At a recent gathering of seminary students who were engaged in ministry internships, one of the students began talking about her work as a children's minister. She was enjoying the experience, and the children all seemed to be enjoying their time with her on Sundays, but she expressed her concern that the curriculum she was using was not theological enough. "I don't want them just to hear Bible stories all the time," she said. "I want them to learn theology."
At first, it seems like a fair statement. I certainly commend her desire to provide solid teaching, and the church is definitely in need of a more rigorous education for its members. Everyone from the History Channel to Peter Singer to the local Mormon missionary is attacking Christian faith and doctrine. If the church is to withstand these attacks, then we certainly need to be educating our children about what we believe and why we believe it.
I find it troubling, however, that evangelical ministers who claim the authority and inspiration of Scripture would reject the notion that children's Bible stories can provide this education.
I realize that VeggieTales' Dave and the Giant Pickle may not be quite on par with the writings of Carl Henry, but does that mean that the story of David and Goliath is substandard as well? The vast majority of the Old Testament is narrative; in the New Testament, the four Gospels and Acts are also in story rather than propositional form. Jesus Himself primarily taught through telling stories! Biblical narrative is much more than mere entertainment, biography, or history. While they may not always conclude with an explicit moral (as do Aesop's fables), they are deeply theological. Let me give an example.
As a child, I always loved Genesis 24's story of Isaac and Rebekah. That story had it all: romance, travel, jewelry, and my name in it. What’s not to love? As with many Old Testament stories, however, a surface glance at this episode might leave adults with their theological antennae up, grasping for the point.
Fortunately, Genesis makes it easy for us to figure it out. If a Hebrew writer wants to emphasize something, he repeats it. So, for example, the angels who surround God's throne don't just call Him "holy," they call Him "holy, holy, holy." Three holies. God is VERY holy. When God calls Abraham in Genesis 12, he tells him that he will "bless" him and make him a "blessing" and everyone will be "blessed." It will be a GREAT blessing.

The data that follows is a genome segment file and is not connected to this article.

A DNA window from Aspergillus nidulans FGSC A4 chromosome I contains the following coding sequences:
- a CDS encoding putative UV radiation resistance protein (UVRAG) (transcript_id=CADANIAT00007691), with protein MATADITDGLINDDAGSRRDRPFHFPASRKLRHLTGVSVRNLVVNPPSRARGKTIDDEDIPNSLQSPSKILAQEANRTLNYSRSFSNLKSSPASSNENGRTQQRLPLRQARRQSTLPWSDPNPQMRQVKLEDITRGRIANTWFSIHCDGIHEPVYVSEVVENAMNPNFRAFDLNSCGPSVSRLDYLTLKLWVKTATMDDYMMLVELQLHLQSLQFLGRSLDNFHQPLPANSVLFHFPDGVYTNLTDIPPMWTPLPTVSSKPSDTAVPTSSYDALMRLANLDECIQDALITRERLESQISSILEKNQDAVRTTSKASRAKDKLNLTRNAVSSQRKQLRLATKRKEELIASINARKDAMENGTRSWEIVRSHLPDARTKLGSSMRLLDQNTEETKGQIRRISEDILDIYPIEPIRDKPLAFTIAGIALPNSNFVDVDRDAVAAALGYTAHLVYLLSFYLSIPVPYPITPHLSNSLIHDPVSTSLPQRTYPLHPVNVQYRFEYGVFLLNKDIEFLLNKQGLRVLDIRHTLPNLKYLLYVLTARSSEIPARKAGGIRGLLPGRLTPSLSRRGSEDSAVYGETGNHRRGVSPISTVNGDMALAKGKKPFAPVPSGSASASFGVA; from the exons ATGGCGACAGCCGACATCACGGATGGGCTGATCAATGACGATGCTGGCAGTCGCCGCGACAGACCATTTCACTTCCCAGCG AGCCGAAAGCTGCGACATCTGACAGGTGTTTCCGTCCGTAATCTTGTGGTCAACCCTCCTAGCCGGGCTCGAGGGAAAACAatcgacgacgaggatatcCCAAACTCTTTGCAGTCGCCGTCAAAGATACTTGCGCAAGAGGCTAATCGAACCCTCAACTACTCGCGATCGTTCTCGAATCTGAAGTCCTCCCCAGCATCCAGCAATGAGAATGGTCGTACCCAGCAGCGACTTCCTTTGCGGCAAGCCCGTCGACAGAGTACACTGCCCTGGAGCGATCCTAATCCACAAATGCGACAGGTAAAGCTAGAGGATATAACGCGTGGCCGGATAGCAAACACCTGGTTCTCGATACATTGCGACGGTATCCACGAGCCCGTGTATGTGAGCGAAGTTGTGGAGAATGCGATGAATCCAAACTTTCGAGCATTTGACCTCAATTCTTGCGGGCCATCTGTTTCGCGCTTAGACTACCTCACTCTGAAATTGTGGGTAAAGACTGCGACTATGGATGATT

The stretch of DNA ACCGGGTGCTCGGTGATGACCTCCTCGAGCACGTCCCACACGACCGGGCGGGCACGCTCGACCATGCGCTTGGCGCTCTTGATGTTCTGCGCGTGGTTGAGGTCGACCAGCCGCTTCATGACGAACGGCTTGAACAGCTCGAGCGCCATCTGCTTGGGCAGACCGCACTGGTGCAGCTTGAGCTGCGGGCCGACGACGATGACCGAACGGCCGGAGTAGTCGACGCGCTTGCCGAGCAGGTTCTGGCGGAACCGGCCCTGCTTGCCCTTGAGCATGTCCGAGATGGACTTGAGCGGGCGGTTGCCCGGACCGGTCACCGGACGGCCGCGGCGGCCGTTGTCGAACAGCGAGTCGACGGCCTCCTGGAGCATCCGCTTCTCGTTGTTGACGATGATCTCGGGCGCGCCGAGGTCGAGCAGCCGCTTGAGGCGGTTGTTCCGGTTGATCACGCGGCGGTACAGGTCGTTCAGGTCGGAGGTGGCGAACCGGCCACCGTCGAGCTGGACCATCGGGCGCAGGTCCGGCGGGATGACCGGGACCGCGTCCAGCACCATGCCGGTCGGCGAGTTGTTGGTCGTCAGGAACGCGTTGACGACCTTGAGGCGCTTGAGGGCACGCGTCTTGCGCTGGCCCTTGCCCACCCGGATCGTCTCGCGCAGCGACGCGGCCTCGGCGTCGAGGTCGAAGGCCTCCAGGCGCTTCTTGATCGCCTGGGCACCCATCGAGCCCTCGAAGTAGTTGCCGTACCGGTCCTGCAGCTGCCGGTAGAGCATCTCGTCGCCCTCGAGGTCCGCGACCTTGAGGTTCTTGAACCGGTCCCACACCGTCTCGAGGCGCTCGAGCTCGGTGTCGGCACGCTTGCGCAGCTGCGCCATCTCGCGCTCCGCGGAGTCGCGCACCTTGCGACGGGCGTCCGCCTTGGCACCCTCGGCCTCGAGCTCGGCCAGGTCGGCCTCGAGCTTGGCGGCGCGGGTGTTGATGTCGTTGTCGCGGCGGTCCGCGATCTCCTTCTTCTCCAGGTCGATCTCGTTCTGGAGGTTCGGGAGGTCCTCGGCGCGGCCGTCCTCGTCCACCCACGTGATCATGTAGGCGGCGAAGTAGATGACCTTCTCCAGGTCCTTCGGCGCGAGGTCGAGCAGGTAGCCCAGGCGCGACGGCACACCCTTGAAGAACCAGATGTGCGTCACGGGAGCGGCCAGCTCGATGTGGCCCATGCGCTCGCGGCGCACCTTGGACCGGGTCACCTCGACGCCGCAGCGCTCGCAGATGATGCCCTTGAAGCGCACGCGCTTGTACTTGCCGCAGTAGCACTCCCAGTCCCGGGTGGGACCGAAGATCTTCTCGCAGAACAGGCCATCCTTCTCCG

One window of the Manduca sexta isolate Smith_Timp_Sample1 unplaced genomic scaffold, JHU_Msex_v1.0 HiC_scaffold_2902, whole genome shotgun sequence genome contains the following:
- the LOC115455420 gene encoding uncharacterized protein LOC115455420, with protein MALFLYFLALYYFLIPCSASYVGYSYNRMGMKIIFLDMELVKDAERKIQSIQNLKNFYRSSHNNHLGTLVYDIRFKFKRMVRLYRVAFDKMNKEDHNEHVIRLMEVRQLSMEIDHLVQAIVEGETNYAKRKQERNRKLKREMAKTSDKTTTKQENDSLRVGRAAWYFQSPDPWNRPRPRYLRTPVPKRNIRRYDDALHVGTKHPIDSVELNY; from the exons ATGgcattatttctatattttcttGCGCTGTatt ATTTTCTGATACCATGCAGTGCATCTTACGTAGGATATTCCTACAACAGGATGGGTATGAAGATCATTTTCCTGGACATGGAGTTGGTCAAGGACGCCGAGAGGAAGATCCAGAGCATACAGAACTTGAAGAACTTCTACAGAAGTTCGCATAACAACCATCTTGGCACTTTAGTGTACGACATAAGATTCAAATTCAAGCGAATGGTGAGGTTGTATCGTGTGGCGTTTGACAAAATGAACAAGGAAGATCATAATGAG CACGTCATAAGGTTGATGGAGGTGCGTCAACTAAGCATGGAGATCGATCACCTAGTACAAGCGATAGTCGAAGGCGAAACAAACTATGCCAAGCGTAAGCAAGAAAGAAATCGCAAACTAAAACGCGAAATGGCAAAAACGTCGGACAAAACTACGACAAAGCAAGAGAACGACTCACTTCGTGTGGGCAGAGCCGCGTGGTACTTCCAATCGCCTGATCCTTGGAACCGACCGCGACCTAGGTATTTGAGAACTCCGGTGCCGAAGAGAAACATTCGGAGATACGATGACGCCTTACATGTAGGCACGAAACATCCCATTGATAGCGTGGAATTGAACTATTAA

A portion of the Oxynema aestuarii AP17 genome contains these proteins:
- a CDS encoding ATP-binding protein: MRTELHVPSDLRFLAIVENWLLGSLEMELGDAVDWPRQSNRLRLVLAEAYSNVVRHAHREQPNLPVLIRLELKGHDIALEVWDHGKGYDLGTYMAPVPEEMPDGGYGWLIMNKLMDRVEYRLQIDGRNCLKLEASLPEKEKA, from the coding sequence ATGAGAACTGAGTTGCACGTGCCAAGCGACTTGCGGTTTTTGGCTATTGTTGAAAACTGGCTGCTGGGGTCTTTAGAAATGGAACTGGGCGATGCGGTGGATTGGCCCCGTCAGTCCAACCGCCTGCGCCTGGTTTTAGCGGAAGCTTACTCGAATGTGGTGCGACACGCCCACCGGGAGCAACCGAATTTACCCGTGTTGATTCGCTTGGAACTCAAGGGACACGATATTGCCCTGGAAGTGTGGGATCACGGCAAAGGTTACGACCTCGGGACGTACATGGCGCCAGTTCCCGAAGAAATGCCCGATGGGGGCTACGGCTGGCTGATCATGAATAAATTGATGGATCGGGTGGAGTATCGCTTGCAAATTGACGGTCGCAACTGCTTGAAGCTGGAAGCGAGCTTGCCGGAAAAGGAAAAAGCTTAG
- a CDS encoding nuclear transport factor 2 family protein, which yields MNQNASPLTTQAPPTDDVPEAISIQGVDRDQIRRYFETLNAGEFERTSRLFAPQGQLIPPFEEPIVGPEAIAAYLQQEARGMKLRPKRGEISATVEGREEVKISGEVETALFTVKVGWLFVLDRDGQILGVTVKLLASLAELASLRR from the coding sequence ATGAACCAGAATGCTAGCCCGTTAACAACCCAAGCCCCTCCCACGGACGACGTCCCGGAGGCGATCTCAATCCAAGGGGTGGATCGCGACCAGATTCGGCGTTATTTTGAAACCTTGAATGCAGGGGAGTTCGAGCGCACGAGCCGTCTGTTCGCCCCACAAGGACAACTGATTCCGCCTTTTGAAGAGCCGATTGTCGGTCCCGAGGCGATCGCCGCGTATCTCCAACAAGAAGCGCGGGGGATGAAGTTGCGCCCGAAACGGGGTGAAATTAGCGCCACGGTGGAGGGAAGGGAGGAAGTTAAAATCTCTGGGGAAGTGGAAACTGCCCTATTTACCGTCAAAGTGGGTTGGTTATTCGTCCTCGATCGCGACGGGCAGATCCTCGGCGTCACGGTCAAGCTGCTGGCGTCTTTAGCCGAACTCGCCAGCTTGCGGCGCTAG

Genesis does the same thing here on a much larger scale: It basically tells the same story three times. He tells what happens; then the servant retells it to Rebecca's family, then Genesis says that the servant tells the story again to Isaac. It seems that what Genesis wants to emphasize is the story itself.
And for good reason: This story is about God's faithfulness in keeping His covenant promises. Remember that God called Abraham to leave his home, everything that was familiar and safe, and to go to a new land that God would show him. Because Abraham obeyed, God established this covenant with him. And the covenant was this: Because of your faith, God said, I will bless you, and this great land is going to be yours, and you will be the father of more people than there are stars in the sky, and because I bless YOU, the whole world will be blessed (Gen 12). Isaac was the first child of this promise, but if there was going to be a whole nation, then Isaac needed a wife.
Abraham knows that his son cannot marry one of the Canaanites, so he sends his most trusted servant back to his homeland to find a suitable bride. This servant had been with Abraham for many years and seen how God had faithfully kept his promises to Abraham. On this basis, the servant begins his search with prayer, asking God for a little help—which God gives. Even before the servant finishes his prayer, God sends Rebekah as its answer. Now all the servant has to do is persuade Rebekah to leave her family and marry someone she's never met.
Rebekah's family probably did not worship the God of Abraham, which is why I think the servant of Abraham repeats his story in such detail. He is not simply describing what happened to him; he is describing the character of Yahweh. When I was an English major in college, my professors constantly urged me to "show, not tell" in my writing. Genesis shows us who God is through stories rather than just telling us who God is. This story shows that this God is both powerful and loving, and that he provides for his people and keeps all his promises: "the faithful God who keeps covenant and steadfast love with those who love him and keep his commandments" (Deut 7:9).
The servant is not really asking Rebekah to trust himself or even Abraham (whose wealth was shown by the jewelry); he's asking her to trust Yahweh and the covenant promises he has made to Abraham's family.
This beautiful, engaging, exciting story is rich with theology. The events that take place here play a key role in the course of salvation history. God kept his covenant with Abraham and provided a bride for Isaac so that they would have children and so that one day their descendant, a man named Jesus, could make a new covenant. Jesus Christ, the Lord God Almighty, has made promises to us and He asks us to trust his faithfulness.
As we are teaching our children, we do not have to worry that the Bible stories we tell them are inadequate. Stories such as the one found in Genesis 24 clearly demonstrate the character and nature of God. How much more theological could they be?
Rebecca Poe Hays is a student at Beeson Divinity School in Birmingham, Alabama. She co-edited C. S. Lewis Remembered (Zondervan, 2006) and The Good, the True, and the Beautiful: Meditations (Chalice, 2007) and has written devotional material for several publications.